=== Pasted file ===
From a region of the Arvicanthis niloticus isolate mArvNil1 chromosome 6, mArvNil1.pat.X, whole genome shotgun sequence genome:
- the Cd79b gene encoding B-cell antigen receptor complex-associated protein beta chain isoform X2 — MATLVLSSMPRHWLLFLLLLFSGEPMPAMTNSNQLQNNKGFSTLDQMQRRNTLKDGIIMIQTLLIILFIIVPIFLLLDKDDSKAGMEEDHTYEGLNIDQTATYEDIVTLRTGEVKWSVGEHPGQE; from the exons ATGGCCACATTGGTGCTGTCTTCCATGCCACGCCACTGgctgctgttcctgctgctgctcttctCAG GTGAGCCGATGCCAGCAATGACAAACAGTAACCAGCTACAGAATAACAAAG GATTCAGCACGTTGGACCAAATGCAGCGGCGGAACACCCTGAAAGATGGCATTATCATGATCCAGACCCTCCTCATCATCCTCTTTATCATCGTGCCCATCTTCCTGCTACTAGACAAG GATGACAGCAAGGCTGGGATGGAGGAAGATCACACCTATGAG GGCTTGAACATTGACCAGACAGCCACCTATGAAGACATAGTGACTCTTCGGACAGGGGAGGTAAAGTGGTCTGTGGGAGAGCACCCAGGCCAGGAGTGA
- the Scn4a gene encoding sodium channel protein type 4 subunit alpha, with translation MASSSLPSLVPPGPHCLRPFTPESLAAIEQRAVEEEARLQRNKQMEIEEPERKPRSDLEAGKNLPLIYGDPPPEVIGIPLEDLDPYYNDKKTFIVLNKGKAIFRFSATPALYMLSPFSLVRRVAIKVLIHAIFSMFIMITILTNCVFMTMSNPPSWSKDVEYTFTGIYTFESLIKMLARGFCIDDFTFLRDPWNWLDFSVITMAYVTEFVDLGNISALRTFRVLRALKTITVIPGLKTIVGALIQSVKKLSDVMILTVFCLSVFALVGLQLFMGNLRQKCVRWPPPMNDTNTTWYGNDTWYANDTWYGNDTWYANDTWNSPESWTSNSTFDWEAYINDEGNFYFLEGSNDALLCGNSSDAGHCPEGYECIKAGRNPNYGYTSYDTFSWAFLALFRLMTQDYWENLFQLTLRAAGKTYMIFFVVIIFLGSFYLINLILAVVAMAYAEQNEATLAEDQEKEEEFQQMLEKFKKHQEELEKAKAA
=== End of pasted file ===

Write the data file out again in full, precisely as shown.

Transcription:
From a region of the Arvicanthis niloticus isolate mArvNil1 chromosome 6, mArvNil1.pat.X, whole genome shotgun sequence genome:
- the Cd79b gene encoding B-cell antigen receptor complex-associated protein beta chain isoform X2 — MATLVLSSMPRHWLLFLLLLFSGEPMPAMTNSNQLQNNKGFSTLDQMQRRNTLKDGIIMIQTLLIILFIIVPIFLLLDKDDSKAGMEEDHTYEGLNIDQTATYEDIVTLRTGEVKWSVGEHPGQE; from the exons ATGGCCACATTGGTGCTGTCTTCCATGCCACGCCACTGgctgctgttcctgctgctgctcttctCAG GTGAGCCGATGCCAGCAATGACAAACAGTAACCAGCTACAGAATAACAAAG GATTCAGCACGTTGGACCAAATGCAGCGGCGGAACACCCTGAAAGATGGCATTATCATGATCCAGACCCTCCTCATCATCCTCTTTATCATCGTGCCCATCTTCCTGCTACTAGACAAG GATGACAGCAAGGCTGGGATGGAGGAAGATCACACCTATGAG GGCTTGAACATTGACCAGACAGCCACCTATGAAGACATAGTGACTCTTCGGACAGGGGAGGTAAAGTGGTCTGTGGGAGAGCACCCAGGCCAGGAGTGA
- the Scn4a gene encoding sodium channel protein type 4 subunit alpha, with translation MASSSLPSLVPPGPHCLRPFTPESLAAIEQRAVEEEARLQRNKQMEIEEPERKPRSDLEAGKNLPLIYGDPPPEVIGIPLEDLDPYYNDKKTFIVLNKGKAIFRFSATPALYMLSPFSLVRRVAIKVLIHAIFSMFIMITILTNCVFMTMSNPPSWSKDVEYTFTGIYTFESLIKMLARGFCIDDFTFLRDPWNWLDFSVITMAYVTEFVDLGNISALRTFRVLRALKTITVIPGLKTIVGALIQSVKKLSDVMILTVFCLSVFALVGLQLFMGNLRQKCVRWPPPMNDTNTTWYGNDTWYANDTWYGNDTWYANDTWNSPESWTSNSTFDWEAYINDEGNFYFLEGSNDALLCGNSSDAGHCPEGYECIKAGRNPNYGYTSYDTFSWAFLALFRLMTQDYWENLFQLTLRAAGKTYMIFFVVIIFLGSFYLINLILAVVAMAYAEQNEATLAEDQEKEEEFQQMLEKFKKHQEELEKAKAA